I’m not really much for Christmas. I mean, I’m not one of those scrooges who actively grouses about it, complaining about the blurring of the lines between church and state when school and government calendars are explicitly linked to a religious holiday. I don’t grumble on and on about the tyranny of the heteronormative nuclear family at Christmastime, trotted out in endless commercials and holiday movies and songs and television programs, all telling those of us without that kind of family because we’re queer or whatever that there’s something wrong with us, and we’re missing out on what real love is. I don’t even get into complaining about the relentless waste of capitalist overconsumption linked to year-end liquidations that happen only to create the conditions for the production of even more things only capitalism could ever convince us we need. Nope, I’m not one of those scrooges—it mostly just isn’t that important to me.
And then I met the ladyfriend. We started dating in spring, and by the time Thanksgiving rolled around I was sunk, full on in love, too late to check out when she started playing Christmas music in November and let me know that she wouldn’t tolerate listening to anything else until the new year. This was nowhere on her OkCupid profile, and I was stuck. At first I assumed she was kidding, and then I tried the old “if you can’t beat ’em, join ’em” strategy, picking up a wide array of classic Christmas on vinyl from Normal’s up in Waverly. Could Gladys Knight and the Pips make me love Christmas? Nope, but it was worth a try. And here we are, a second Christmas together, and here I am, begrudgingly making a list of the Top 10 Spirit of the Season Holiday field trips, in no particular order. Maybe “joining ’em” is a long game.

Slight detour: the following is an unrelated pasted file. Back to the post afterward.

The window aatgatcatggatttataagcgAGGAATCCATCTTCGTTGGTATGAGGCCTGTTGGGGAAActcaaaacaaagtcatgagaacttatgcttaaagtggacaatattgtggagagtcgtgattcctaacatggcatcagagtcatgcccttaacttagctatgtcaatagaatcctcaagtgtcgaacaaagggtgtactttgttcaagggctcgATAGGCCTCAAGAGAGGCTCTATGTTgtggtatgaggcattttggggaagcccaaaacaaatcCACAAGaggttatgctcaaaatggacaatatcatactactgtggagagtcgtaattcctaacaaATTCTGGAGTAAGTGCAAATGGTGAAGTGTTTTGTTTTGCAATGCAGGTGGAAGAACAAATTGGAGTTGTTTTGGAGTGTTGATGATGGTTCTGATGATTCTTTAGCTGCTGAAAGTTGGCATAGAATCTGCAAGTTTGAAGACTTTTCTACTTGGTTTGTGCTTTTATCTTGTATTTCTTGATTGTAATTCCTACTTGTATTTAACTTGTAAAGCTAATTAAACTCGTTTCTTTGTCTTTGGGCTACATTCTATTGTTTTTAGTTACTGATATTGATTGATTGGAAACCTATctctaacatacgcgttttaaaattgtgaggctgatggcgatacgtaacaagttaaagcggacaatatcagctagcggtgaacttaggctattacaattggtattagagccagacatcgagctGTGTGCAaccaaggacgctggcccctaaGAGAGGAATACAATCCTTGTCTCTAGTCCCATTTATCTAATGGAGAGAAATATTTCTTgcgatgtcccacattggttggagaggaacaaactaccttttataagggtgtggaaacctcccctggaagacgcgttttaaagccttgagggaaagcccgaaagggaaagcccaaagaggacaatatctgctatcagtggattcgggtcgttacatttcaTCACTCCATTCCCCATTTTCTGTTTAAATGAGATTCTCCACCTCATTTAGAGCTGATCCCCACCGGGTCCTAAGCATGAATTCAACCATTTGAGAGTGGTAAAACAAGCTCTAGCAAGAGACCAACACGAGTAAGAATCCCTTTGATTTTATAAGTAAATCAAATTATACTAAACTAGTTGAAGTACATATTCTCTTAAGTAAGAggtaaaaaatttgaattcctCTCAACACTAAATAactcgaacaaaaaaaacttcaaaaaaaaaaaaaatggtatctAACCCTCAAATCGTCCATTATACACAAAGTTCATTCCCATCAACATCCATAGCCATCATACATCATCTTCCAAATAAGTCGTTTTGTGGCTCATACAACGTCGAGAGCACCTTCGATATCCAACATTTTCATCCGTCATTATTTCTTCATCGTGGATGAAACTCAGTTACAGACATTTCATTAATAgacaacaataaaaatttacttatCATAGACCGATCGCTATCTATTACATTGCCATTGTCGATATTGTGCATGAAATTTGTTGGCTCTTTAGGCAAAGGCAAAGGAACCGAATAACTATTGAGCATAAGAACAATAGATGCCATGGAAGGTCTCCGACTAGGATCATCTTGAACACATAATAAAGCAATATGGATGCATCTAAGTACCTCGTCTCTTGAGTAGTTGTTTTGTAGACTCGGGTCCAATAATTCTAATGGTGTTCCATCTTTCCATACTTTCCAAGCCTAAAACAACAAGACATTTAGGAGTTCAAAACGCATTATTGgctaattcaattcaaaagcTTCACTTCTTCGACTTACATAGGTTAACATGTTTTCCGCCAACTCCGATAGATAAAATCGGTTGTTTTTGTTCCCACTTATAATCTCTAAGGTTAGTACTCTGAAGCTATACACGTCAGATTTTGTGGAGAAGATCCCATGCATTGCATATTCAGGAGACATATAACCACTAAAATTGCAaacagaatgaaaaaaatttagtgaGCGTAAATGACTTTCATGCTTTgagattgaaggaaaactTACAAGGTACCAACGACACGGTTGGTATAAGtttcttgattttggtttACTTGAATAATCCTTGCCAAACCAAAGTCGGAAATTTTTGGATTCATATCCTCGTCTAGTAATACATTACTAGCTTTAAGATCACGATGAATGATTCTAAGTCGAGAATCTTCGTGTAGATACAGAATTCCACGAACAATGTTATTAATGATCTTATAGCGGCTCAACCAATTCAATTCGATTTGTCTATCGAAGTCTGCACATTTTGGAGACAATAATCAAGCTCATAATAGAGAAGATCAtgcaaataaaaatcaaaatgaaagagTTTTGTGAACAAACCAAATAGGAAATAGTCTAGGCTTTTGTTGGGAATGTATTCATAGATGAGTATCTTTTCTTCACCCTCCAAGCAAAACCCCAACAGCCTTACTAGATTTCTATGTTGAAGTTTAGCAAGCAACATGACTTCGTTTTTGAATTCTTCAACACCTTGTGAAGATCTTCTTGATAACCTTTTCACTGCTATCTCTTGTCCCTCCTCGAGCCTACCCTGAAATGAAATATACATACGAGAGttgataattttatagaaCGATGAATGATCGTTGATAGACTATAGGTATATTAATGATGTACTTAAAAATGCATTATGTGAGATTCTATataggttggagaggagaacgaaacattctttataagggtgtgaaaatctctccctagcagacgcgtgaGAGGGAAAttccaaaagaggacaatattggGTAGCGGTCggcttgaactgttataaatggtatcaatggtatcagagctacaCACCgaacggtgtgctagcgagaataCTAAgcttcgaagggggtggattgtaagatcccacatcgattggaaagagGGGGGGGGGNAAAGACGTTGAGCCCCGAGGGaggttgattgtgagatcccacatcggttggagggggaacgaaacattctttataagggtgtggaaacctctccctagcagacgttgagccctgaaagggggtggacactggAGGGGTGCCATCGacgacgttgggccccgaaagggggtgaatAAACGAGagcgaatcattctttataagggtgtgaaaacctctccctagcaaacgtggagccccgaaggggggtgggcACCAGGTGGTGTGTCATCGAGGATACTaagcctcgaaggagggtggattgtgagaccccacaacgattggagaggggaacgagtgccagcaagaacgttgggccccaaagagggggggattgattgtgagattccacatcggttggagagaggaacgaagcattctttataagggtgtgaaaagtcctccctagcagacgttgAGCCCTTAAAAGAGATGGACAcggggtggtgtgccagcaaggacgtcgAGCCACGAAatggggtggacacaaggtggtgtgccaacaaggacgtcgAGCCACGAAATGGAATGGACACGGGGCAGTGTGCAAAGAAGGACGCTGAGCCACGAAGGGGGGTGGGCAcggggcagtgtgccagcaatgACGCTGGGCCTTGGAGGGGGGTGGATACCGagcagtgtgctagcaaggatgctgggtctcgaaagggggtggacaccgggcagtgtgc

1. Tune in to WLIF 101.9. The ladyfriend did this right before Thanksgiving, and it’s been wall-to-wall Christmas music ever since. That’s all it plays. For real. You’ll start recognizing Kenny G.’s “Silver Bells” after just a few sax notes. God.
2. Get your holiday photos taken at JCPenney’s portrait studio. I wait for the annual Festival of the Groupons for this one—they’re always offering a coupon for a photo sitting and 42 photo Christmas cards for like 20 bucks, and it’s totally worth it. If they’re going to make you Celebrate Family at this time of year, take yours—whatever it looks like—and get yourself celebrated with official pictures.
3. Line the streets for The Mayor’s Christmas Parade. I love parades, always have, always will. This year’s was a particularly slow slog, with the huge gaps between marching units, the dearth of local city high school bands (thanks, Dunbar, for representing the city in the city’s parade), and the ultimately fruitless wait to see SRB walking in those giant heels of hers, but that’s what makes the holiday parade so much fun—complaining about the politicians, shouting out the names of the gazillion beauty queens shivering atop classic cars, and dodging the Shriners.